A person named as executor in a decedent’s will in California has the right to appointment as personal representative, unless otherwise disqualified. California Probate Code §8420. If it appears by the terms of the decedent’s will that the decedent intended to have a person administer the estate, but did not name the person executor, that person is entitled to appointment as the representative just as if they were named in the will. California Probate Code §8421.
What Happens If the Nominated Personal Representative Does Not Want To Serve?
If the person named in the will does not want to serve as personal representative, or is unable to, then an administrator with the will annexed is appointed pursuant to California Probate Code §8440.
The order of priority for appointment as administrator with the will annexed is the same order of priority as for appointment of an administrator in California, with the following exceptions pursuant to California Probate Code §8441(b).
First, a person who takes under the will has priority over a person who does not, but the court in its discretion may give priority to a person who does not take under the will if the person is entitled to a statutory interest that is a substantially greater portion of the estate than the devise to the person who takes under the will and the priority appears appropriate under the circumstances.
Second, a person who takes more than 50 percent of the value of the estate under the will or the person’s nominee, or the nominee of several persons who together take more than 50 percent of the value of the estate under the will, has priority over other persons who take under the will.
Who Serves As Personal Representative in California If There Is No Will?
If a California decedent dies intestate, then an administrator is appointed. The priority for the appointment of an administrator is set forth in §§8461-8469 of the California Probate Code. The following order of priority for entitlement to appointment as administrator applies:
(a) Surviving spouse or domestic partner as defined in Section 37.
(d) Other issue.
(f) Brothers and sisters.
(g) Issue of brothers and sisters.
(i) Issue of grandparents.
(j) Children of a predeceased spouse or domestic partner.
(k) Other issue of a predeceased spouse or domestic partner.
(l) Other next of kin.
(m) Parents of a predeceased spouse or domestic partner.
(n) Issue of parents of a predeceased spouse or domestic partner.
(o) Conservator or guardian of the estate acting in that capacity at the time of death who has filed a first account and is not acting as conservator or guardian for any other person.
(p) Public administrator.
(r) Any other person.
There are some exceptions to the order of priority set forth in section §8461, primarily with regard to the surviving spouse or domestic partner’s priority to serve.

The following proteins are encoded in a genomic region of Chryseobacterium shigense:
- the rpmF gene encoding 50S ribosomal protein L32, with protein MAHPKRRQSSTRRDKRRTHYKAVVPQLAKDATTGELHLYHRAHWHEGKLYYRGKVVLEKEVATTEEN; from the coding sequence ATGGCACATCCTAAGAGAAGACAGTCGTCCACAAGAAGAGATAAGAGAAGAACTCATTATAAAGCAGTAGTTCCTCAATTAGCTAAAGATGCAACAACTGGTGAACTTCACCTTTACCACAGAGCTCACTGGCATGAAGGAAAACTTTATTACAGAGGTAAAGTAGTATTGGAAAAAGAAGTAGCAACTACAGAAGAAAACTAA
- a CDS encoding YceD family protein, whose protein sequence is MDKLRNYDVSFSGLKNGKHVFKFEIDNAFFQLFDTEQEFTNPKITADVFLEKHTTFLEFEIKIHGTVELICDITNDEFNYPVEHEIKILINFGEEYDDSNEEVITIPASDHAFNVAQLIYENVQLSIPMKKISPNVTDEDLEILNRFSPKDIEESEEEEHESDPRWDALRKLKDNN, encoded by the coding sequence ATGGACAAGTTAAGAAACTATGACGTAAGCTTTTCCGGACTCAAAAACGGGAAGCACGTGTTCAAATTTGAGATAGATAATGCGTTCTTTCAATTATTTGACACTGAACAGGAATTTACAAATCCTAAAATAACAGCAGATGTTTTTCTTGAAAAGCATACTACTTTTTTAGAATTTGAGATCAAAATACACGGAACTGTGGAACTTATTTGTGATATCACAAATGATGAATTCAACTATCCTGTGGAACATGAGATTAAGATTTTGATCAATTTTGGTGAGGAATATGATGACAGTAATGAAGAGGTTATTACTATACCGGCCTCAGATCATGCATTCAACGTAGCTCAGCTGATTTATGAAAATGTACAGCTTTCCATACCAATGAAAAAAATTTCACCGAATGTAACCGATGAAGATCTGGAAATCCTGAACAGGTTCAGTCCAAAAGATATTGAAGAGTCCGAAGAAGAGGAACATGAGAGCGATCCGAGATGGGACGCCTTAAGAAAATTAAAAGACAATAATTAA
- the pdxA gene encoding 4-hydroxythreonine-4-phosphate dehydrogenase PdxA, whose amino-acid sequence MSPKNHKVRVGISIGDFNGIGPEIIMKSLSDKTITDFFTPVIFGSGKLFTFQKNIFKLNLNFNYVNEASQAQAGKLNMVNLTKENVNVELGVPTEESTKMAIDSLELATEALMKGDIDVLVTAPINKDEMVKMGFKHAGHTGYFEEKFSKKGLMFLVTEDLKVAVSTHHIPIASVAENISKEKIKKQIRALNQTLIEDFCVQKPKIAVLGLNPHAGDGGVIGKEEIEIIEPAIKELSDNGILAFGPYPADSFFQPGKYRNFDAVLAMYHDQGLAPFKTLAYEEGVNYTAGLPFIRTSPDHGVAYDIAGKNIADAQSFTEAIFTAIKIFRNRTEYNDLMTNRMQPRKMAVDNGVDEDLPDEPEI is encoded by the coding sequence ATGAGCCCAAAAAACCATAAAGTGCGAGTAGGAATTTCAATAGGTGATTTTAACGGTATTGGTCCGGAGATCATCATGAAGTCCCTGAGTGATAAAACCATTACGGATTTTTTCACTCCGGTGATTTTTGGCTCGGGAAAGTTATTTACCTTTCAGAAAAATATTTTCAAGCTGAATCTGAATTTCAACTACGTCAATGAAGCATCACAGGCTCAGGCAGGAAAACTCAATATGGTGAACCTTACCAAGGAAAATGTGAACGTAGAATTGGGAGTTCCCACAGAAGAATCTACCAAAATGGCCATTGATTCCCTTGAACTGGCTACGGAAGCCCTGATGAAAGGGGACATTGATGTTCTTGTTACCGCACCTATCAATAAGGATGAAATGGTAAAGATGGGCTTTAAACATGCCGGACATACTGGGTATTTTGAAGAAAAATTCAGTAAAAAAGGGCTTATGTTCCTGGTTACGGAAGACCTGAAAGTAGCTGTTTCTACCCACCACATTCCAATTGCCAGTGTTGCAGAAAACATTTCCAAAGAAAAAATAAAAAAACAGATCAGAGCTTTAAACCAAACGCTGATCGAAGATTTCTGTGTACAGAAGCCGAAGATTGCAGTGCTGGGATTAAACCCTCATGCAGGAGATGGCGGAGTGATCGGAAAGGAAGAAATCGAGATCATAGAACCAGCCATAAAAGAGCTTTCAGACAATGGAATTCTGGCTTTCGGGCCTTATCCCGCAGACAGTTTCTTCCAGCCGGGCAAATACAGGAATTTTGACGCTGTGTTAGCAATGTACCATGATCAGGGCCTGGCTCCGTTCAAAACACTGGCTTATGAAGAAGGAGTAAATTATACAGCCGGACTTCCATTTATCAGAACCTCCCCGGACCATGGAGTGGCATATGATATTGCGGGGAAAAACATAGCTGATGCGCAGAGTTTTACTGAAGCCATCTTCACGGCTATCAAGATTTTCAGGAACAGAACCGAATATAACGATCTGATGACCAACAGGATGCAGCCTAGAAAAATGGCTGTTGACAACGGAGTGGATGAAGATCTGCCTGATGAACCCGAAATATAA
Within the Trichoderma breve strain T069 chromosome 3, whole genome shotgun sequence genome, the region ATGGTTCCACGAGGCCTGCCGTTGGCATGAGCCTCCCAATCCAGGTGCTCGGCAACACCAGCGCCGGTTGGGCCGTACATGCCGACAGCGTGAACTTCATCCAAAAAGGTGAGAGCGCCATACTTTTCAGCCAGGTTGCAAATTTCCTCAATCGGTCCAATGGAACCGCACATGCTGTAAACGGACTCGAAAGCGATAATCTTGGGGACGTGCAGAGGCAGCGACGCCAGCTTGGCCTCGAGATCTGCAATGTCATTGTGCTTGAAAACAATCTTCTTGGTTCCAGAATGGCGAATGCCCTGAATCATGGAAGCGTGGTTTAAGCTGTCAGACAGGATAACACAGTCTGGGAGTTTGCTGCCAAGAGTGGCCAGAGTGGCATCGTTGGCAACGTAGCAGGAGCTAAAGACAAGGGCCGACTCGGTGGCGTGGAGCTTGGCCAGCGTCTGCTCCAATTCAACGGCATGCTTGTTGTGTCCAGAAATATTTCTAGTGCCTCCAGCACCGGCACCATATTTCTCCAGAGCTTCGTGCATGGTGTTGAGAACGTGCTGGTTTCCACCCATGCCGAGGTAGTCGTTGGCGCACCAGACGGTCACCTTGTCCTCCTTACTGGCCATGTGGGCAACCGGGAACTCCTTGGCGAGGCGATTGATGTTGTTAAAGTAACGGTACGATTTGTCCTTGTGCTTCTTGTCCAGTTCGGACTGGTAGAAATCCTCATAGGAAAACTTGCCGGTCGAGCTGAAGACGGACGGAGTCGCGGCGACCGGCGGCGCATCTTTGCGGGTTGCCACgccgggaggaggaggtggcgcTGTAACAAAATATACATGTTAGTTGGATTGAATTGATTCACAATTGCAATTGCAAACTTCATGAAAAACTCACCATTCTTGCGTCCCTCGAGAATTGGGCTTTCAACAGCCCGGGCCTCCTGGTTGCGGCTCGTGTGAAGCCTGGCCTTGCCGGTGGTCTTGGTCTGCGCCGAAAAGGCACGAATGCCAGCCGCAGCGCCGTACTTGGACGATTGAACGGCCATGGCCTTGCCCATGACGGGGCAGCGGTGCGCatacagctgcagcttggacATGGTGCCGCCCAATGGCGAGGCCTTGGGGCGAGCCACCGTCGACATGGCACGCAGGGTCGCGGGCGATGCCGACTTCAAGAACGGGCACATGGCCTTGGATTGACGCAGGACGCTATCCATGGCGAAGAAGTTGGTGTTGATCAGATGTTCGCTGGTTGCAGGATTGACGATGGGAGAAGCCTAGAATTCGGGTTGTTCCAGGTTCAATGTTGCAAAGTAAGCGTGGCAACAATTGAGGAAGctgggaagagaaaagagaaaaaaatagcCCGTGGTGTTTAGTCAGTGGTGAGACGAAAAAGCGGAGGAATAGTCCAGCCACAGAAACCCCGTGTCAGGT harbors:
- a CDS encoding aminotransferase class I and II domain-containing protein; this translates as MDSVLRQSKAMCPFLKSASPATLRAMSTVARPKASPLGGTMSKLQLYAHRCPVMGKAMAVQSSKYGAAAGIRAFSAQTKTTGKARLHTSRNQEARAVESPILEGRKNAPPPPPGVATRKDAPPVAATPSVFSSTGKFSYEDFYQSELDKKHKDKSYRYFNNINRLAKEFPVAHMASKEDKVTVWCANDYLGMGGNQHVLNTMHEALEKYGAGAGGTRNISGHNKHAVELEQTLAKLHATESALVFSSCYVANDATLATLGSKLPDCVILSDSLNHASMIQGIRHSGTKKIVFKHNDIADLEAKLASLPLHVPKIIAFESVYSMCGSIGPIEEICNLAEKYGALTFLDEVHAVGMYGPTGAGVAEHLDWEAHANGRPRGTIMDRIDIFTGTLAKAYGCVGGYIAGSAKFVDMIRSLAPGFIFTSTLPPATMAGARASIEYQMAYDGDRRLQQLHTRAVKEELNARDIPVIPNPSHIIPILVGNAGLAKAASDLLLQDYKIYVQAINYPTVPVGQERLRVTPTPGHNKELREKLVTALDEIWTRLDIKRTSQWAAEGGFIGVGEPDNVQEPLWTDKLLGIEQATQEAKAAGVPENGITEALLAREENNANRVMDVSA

If the surviving spouse or domestic partner is entitled to succeed to all or part of the estate, or takes under the will of, or is entitled to succeed to all or part of the estate of, another decedent who is entitled to succeed to all or part of the decedent’s estate, then the surviving spouse or domestic partner maintains priority to serve as administrator. However, if the surviving spouse is a party to an action for separate maintenance, annulment, or dissolution of marriage, and was living apart from the decedent when decedent died, then the surviving spouse has priority after the brothers and sisters and not the priority set forth in §8461.
Who Is Prohibited From Being A Personal Representative In California?
Sometimes a person is not competent to serve as a personal representative in California because they are disqualified by statute. Under §8402 of the California Probate Code, a person is not competent to serve as personal representative under California law if:
- The person is under the age of majority
- The person is subject to a conservatorship of the estate or is otherwise incapable of executing, or is otherwise unfit to execute, the duties of the office.
- If grounds for removal of the person from office under California Probate Code §8502 exist.
- The person is not a resident of the United States.
- The person is a surviving partner of the decedent, and an interested person objects to the appointment.
The provisions for a non-resident and surviving partner prohibitions do not apply if the person is named as executor in the decedent’s will.
Does A Personal Representative Named In A Will Have Power Before Appointment?
No. The person must be appointed by the probate court as the personal representative and letters issued for the appointment as personal representative to be effective. California Probate Code §8400(a).
The person named in the will to serve as personal representative can pay funeral expenses and take necessary steps to maintain and preserve the estate prior to appointment is made or becomes effective. To learn about the duties of a personal representative in California probate, click here.